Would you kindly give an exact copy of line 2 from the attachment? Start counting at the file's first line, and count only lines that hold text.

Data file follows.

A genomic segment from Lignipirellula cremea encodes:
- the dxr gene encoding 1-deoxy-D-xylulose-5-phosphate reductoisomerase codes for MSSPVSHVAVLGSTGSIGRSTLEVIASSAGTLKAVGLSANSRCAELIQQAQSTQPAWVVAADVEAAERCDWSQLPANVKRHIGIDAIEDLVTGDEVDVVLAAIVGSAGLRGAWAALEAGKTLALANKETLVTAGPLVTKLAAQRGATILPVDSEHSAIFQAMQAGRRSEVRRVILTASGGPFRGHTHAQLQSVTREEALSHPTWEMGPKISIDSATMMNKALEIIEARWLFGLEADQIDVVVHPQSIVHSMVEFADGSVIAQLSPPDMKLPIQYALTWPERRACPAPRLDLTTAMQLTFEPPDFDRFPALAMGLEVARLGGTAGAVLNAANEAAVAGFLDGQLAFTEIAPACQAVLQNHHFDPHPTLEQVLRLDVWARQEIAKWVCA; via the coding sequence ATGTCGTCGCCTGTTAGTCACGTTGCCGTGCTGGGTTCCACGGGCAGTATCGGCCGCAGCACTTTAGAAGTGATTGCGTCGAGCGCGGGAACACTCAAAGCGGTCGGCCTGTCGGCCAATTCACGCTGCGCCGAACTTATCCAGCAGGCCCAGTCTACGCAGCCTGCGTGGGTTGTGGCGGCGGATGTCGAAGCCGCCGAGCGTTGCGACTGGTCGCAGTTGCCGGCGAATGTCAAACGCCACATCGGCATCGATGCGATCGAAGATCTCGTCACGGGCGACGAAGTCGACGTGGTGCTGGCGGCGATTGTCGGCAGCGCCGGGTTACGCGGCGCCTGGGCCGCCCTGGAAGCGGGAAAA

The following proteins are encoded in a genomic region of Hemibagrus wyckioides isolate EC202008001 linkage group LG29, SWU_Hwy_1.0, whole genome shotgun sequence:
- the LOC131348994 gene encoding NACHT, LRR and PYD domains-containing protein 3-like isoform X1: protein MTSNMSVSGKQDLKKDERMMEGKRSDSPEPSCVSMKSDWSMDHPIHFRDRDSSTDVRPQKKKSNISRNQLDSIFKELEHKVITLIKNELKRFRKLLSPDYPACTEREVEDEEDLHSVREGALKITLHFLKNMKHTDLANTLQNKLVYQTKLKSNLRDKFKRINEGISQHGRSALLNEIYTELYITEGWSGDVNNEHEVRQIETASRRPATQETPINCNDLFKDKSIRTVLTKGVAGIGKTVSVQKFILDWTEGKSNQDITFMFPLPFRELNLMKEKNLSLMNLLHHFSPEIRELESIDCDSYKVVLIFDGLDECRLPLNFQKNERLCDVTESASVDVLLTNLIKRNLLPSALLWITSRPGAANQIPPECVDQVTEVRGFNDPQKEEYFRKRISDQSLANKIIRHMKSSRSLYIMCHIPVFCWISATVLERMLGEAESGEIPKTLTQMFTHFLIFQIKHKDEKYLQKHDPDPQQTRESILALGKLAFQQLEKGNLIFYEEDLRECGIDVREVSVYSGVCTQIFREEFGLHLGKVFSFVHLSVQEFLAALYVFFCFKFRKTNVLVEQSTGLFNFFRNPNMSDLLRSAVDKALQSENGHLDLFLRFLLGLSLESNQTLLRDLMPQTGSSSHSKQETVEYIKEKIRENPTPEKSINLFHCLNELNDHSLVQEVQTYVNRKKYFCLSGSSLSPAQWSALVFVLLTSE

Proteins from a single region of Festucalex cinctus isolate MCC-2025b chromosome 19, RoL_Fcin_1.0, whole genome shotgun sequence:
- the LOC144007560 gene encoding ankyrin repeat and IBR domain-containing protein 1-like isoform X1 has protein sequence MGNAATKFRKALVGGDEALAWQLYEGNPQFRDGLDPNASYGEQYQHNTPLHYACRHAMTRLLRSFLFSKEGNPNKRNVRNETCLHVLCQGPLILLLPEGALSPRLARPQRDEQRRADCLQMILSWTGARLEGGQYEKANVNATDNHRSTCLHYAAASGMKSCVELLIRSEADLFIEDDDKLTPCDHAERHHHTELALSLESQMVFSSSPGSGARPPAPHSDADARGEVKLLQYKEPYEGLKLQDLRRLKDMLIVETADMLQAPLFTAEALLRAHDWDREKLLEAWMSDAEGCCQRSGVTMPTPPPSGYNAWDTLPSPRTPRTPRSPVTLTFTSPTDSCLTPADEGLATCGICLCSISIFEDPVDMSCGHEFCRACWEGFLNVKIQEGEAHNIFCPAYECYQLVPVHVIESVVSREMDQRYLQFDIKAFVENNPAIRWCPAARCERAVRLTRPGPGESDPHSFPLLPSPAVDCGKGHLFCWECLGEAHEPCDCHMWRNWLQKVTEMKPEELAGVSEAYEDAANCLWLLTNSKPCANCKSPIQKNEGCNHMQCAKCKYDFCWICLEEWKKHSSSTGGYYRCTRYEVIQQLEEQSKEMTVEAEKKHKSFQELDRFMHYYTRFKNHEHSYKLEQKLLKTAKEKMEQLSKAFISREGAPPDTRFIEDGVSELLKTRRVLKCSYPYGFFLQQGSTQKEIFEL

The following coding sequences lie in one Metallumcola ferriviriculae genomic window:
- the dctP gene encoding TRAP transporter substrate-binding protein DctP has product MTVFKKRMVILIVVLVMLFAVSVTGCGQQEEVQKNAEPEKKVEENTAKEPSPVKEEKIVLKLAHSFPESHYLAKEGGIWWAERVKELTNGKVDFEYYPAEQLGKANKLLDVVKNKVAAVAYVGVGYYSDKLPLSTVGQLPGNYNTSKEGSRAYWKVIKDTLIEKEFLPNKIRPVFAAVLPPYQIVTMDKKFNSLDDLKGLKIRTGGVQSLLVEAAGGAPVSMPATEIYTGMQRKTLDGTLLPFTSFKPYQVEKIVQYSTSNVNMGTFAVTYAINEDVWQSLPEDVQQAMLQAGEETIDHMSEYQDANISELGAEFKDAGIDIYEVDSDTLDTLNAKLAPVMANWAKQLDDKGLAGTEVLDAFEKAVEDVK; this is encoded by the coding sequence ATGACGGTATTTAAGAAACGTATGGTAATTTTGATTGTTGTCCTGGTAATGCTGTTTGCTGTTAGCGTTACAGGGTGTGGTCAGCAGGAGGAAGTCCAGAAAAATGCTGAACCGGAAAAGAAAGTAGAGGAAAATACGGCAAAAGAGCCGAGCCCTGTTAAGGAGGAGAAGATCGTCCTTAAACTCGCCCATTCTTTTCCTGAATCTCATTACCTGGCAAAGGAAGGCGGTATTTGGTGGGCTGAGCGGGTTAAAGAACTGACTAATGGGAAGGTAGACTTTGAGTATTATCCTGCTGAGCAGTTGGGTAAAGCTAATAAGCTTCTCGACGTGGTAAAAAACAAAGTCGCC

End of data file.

- the dxr gene encoding 1-deoxy-D-xylulose-5-phosphate reductoisomerase codes for MSSPVSHVAVLGSTGSIGRSTLEVIASSAGTLKAVGLSANSRCAELIQQAQSTQPAWVVAADVEAAERCDWSQLPANVKRHIGIDAIEDLVTGDEVDVVLAAIVGSAGLRGAWAALEAGKTLALANKETLVTAGPLVTKLAAQRGATILPVDSEHSAIFQAMQAGRRSEVRRVILTASGGPFRGHTHAQLQSVTREEALSHPTWEMGPKISIDSATMMNKALEIIEARWLFGLEADQIDVVVHPQSIVHSMVEFADGSVIAQLSPPDMKLPIQYALTWPERRACPAPRLDLTTAMQLTFEPPDFDRFPALAMGLEVARLGGTAGAVLNAANEAAVAGFLDGQLAFTEIAPACQAVLQNHHFDPHPTLEQVLRLDVWARQEIAKWVCA; via the coding sequence ATGTCGTCGCCTGTTAGTCACGTTGCCGTGCTGGGTTCCACGGGCAGTATCGGCCGCAGCACTTTAGAAGTGATTGCGTCGAGCGCGGGAACACTCAAAGCGGTCGGCCTGTCGGCCAATTCACGCTGCGCCGAACTTATCCAGCAGGCCCAGTCTACGCAGCCTGCGTGGGTTGTGGCGGCGGATGTCGAAGCCGCCGAGCGTTGCGACTGGTCGCAGTTGCCGGCGAATGTCAAACGCCACATCGGCATCGATGCGATCGAAGATCTCGTCACGGGCGACGAAGTCGACGTGGTGCTGGCGGCGATTGTCGGCAGCGCCGGGTTACGCGGCGCCTGGGCCGCCCTGGAAGCGGGAAAA